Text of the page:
RSAPP is thrilled to announce that we have two new funders: MercuryGives and Coutts & Clark Western Foundation. Both organizations are locally based, and are very supportive of RSAPP's regional approach that empowers community-based prevention organizations. We are proud and honored to include both organizations among our partners.

     MercuryGives is the philanthropic division of Mercury, a Durango- and Denver-based merchant payment services company. Mercury supports its local communities, and has donated more than $650,000 to local organizations over the past three years. Mercury also supports a robust employee volunteer program. Each Mercury employee can use up to 1% of their time (approximately 20 hours per year) to volunteer with local nonprofit organizations. To learn more, contact MercuryGives.

     Coutts & Clark Western is a small family foundation that distributes grants and contributions to tax-exempt charitable organizations operating out of La Plata County. Coutts & Clark supports projects and organizations that focus on developing skills rather than meeting basic needs, that protect the planet's ecological systems, that enhance the development of children, and that promote economic self-sufficiency.

     Many thanks to RSAPP's two new funders!

RSAPP AmeriCorps Site Partner Applications Available
AmeriCorps Logo

     RSAPP has released the application for Site Partner organizations who wish to host an AmeriCorps member during the 2013-2014 program year. While the continuation grant has not yet been awarded, RSAPP anticipates having 13 full-time equivalent AmeriCorps Members on the 2013-14 regional AmeriCorps team. All members will start September 1, and will serve a 10-, 11- or 12-month term. More information about the Site Partner application is available here, and the application form is available here. Applications are due May 31, 2013. For more information, or to request an application in MS Word, contact Cathy Cowles.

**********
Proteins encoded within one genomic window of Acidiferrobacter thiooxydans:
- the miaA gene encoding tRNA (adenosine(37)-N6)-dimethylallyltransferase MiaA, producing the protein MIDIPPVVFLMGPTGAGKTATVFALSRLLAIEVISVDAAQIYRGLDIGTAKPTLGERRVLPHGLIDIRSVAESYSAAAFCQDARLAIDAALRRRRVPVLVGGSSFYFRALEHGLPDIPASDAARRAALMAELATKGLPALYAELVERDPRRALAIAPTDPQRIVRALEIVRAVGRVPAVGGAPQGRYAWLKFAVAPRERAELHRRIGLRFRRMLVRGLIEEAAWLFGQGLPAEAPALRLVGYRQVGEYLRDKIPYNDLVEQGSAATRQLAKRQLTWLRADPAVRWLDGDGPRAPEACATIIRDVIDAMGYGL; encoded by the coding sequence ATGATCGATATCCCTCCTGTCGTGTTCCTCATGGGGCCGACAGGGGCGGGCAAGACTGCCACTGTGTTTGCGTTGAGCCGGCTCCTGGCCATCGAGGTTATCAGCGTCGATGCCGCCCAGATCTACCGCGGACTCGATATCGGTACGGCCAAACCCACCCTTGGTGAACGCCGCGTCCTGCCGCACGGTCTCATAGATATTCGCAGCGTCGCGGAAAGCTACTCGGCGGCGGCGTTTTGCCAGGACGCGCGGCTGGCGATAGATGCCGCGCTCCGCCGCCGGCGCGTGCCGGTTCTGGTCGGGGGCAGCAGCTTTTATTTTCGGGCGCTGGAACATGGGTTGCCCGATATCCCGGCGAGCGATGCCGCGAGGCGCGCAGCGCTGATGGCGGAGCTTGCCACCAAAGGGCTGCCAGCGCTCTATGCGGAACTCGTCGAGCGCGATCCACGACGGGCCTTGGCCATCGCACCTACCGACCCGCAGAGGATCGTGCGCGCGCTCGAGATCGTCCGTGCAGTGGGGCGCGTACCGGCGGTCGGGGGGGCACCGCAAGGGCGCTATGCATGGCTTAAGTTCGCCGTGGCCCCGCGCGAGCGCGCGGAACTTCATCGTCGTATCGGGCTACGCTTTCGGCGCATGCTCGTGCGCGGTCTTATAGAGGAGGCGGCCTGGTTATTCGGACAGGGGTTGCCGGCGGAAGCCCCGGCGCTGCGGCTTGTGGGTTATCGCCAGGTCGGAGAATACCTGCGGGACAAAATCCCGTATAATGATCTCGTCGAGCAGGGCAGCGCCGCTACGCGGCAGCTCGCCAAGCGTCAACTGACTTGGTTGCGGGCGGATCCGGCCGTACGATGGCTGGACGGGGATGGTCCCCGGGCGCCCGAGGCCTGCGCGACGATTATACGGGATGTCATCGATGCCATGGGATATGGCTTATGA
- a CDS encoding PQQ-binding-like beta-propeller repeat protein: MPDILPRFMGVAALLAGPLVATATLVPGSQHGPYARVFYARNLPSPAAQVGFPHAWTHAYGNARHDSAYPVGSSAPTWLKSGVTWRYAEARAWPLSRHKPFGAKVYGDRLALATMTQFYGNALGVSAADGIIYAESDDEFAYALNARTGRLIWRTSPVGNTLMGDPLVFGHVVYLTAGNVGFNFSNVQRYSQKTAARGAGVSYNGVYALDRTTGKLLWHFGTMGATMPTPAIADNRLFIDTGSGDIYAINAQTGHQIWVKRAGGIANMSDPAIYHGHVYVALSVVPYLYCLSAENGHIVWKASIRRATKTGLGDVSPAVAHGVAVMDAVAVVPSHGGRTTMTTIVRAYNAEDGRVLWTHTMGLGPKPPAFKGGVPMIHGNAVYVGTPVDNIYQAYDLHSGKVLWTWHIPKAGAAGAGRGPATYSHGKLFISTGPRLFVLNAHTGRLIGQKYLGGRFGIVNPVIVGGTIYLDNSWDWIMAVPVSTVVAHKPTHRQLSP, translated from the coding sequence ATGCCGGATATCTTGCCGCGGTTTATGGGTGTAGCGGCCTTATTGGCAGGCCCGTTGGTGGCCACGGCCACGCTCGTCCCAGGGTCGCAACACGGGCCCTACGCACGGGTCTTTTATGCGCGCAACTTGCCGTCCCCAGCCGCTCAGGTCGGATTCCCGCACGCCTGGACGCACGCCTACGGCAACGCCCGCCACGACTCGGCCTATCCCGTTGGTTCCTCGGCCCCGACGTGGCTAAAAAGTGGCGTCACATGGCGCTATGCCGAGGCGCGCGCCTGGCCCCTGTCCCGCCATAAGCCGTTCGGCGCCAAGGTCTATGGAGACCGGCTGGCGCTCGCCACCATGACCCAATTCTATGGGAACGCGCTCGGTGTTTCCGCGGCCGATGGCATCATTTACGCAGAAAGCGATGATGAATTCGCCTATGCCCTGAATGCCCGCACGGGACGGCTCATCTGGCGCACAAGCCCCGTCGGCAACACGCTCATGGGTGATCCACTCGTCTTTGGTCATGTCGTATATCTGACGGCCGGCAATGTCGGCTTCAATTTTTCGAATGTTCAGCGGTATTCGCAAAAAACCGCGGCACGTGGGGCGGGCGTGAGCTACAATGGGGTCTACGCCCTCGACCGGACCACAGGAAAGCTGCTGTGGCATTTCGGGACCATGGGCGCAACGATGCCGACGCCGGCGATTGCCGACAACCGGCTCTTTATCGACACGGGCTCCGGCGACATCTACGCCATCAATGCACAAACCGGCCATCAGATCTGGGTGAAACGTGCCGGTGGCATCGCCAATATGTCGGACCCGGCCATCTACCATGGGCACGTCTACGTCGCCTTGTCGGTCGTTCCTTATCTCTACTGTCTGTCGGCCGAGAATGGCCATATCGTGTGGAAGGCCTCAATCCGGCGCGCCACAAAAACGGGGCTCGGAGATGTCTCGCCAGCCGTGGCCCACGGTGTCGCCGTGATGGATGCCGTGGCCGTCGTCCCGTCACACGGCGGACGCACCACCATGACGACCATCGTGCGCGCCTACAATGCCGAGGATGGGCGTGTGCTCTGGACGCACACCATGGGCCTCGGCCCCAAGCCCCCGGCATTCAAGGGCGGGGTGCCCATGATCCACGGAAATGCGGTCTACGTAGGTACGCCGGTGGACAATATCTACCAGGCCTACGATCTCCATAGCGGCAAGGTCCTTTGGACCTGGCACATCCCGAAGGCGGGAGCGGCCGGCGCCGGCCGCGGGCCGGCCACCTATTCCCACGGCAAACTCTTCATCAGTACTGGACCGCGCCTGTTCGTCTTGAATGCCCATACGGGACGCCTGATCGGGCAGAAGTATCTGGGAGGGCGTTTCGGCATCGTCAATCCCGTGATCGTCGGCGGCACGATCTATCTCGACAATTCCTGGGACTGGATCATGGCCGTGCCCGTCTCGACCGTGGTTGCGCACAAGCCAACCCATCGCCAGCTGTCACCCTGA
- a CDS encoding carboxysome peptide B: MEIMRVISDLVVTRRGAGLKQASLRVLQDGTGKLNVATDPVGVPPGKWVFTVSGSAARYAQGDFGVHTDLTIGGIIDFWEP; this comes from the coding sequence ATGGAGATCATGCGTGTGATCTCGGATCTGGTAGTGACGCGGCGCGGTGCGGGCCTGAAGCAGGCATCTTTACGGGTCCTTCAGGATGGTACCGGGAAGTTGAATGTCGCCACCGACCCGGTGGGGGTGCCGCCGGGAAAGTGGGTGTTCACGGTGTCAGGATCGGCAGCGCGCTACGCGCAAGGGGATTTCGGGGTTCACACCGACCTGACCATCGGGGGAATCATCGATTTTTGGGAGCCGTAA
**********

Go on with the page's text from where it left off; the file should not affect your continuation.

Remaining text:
Want to Support RSAPP?
Hands together

     Regional Substance Abuse Prevention Partners appreciates financial contributions of any size, and welcomes in-kind donations of needed goods or services. RSAPP is a nonprofit corporation exempt under IRS section 501(c)(3), and all donations are tax-deductible. Please make your check payable to RSAPP, and mail to: PO Box 4378, Durango, CO  81302.

Regional Substance Abuse Prevention Partners (RSAPP) works towards a vision of "engaged, thriving youth invested in strong communities throughout southwest Colorado." Thank you for being part of RSAPP! If you have any submissions for next month's newsletter, please send them to me.



Cathy Cowles

RSAPP Executive Director